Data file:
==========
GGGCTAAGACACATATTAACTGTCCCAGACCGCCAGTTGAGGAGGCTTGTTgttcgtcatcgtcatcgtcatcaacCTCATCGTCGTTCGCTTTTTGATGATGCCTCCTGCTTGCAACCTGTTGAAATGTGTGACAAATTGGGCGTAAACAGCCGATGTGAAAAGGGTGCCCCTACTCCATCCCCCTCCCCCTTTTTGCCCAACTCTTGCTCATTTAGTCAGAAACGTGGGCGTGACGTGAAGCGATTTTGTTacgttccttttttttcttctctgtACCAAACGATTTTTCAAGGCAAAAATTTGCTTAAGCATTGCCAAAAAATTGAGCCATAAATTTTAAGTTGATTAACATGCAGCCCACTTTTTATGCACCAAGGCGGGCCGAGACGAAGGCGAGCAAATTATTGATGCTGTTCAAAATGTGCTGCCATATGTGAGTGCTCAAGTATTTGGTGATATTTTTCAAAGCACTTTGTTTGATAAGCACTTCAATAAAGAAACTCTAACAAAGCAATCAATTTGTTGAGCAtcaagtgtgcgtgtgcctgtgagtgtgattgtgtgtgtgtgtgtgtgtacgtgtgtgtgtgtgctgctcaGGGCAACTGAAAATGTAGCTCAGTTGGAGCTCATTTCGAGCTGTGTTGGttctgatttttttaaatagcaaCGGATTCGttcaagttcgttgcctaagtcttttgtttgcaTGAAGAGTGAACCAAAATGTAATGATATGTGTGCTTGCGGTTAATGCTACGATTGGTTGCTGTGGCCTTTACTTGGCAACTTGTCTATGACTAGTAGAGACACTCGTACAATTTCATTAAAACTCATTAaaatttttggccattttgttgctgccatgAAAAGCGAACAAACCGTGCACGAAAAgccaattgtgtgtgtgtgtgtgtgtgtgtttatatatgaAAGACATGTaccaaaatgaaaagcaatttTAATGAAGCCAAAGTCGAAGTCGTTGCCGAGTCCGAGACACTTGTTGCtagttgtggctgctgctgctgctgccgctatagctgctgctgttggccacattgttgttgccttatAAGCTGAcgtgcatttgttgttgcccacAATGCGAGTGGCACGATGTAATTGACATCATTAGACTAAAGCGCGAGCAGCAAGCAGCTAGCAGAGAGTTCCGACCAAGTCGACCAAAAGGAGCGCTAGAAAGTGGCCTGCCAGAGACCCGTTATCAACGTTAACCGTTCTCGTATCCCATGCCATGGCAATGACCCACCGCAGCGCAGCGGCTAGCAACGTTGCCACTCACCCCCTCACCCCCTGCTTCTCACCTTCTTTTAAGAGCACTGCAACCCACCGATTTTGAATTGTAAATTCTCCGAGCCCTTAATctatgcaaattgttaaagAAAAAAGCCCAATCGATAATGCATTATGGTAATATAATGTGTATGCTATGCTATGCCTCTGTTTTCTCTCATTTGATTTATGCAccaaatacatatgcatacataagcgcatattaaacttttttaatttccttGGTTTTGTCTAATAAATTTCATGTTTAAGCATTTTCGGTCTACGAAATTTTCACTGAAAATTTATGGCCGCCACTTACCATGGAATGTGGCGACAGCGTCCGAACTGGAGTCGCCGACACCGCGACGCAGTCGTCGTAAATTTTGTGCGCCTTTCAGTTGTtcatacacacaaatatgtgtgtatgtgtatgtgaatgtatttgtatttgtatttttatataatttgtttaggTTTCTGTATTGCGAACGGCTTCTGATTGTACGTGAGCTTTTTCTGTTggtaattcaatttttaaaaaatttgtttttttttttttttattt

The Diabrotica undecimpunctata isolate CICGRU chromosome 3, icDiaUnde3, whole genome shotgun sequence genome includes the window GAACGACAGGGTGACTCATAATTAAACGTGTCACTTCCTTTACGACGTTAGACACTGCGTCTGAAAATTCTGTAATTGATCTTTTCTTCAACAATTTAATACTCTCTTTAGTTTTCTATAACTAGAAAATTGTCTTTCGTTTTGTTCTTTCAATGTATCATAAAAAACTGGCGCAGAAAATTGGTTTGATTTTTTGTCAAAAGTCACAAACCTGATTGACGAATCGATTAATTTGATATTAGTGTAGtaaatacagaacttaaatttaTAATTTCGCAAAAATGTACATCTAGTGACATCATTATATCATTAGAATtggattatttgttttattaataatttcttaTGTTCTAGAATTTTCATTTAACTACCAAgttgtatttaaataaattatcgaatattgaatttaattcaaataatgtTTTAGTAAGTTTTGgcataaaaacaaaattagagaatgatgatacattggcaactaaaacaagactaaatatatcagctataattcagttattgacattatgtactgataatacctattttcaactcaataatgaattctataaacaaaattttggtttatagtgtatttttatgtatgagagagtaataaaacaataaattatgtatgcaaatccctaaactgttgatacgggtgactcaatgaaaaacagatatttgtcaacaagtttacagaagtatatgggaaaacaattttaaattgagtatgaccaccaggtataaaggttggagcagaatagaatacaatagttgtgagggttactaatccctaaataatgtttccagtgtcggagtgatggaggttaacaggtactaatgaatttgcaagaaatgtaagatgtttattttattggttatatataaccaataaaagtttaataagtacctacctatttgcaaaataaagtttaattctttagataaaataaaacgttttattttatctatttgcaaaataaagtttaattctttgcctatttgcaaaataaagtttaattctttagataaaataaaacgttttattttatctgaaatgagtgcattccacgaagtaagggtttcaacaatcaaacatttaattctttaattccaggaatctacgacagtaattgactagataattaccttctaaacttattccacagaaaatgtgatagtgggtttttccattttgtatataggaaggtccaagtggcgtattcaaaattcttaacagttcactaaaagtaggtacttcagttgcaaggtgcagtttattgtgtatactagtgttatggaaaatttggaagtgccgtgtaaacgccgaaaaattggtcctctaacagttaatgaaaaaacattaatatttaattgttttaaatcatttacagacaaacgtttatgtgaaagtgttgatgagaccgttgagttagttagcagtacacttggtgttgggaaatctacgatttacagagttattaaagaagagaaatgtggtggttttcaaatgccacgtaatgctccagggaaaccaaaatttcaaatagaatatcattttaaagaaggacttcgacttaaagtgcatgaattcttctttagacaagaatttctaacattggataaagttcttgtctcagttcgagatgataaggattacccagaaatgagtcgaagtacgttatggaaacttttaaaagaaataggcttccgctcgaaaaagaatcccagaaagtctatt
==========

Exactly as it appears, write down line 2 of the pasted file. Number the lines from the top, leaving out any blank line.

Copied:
The Diabrotica undecimpunctata isolate CICGRU chromosome 3, icDiaUnde3, whole genome shotgun sequence genome includes the window GAACGACAGGGTGACTCATAATTAAACGTGTCACTTCCTTTACGACGTTAGACACTGCGTCTGAAAATTCTGTAATTGATCTTTTCTTCAACAATTTAATACTCTCTTTAGTTTTCTATAACTAGAAAATTGTCTTTCGTTTTGTTCTTTCAATGTATCATAAAAAACTGGCGCAGAAAATTGGTTTGATTTTTTGTCAAAAGTCACAAACCTGATTGACGAATCGATTAATTTGATATTAGTGTAGtaaatacagaacttaaatttaTAATTTCGCAAAAATGTACATCTAGTGACATCATTATATCATTAGAATtggattatttgttttattaataatttcttaTGTTCTAGAATTTTCATTTAACTACCAAgttgtatttaaataaattatcgaatattgaatttaattcaaataatgtTTTAGTAAGTTTTGgcataaaaacaaaattagagaatgatgatacattggcaactaaaacaagactaaatatatcagctataattcagttattgacattatgtactgataatacctattttcaactcaataatgaattctataaacaaaattttggtttatagtgtatttttatgtatgagagagtaataaaacaataaattatgtatgcaaatccctaaactgttgatacgggtgactcaatgaaaaacagatatttgtcaacaagtttacagaagtatatgggaaaacaattttaaattgagtatgaccaccaggtataaaggttggagcagaatagaatacaatagttgtgagggttactaatccctaaataatgtttccagtgtcggagtgatggaggttaacaggtactaatgaatttgcaagaaatgtaagatgtttattttattggttatatataaccaataaaagtttaataagtacctacctatttgcaaaataaagtttaattctttagataaaataaaacgttttattttatctatttgcaaaataaagtttaattctttgcctatttgcaaaataaagtttaattctttagataaaataaaacgttttattttatctgaaatgagtgcattccacgaagtaagggtttcaacaatcaaacatttaattctttaattccaggaatctacgacagtaattgactagataattaccttctaaacttattccacagaaaatgtgatagtgggtttttccattttgtatataggaaggtccaagtggcgtattcaaaattcttaacagttcactaaaagtaggtacttcagttgcaaggtgcagtttattgtgtatactagtgttatggaaaatttggaagtgccgtgtaaacgccgaaaaattggtcctctaacagttaatgaaaaaacattaatatttaattgttttaaatcatttacagacaaacgtttatgtgaaagtgttgatgagaccgttgagttagttagcagtacacttggtgttgggaaatctacgatttacagagttattaaagaagagaaatgtggtggttttcaaatgccacgtaatgctccagggaaaccaaaatttcaaatagaatatcattttaaagaaggacttcgacttaaagtgcatgaattcttctttagacaagaatttctaacattggataaagttcttgtctcagttcgagatgataaggattacccagaaatgagtcgaagtacgttatggaaacttttaaaagaaataggcttccgctcgaaaaagaatcccagaaagtctatt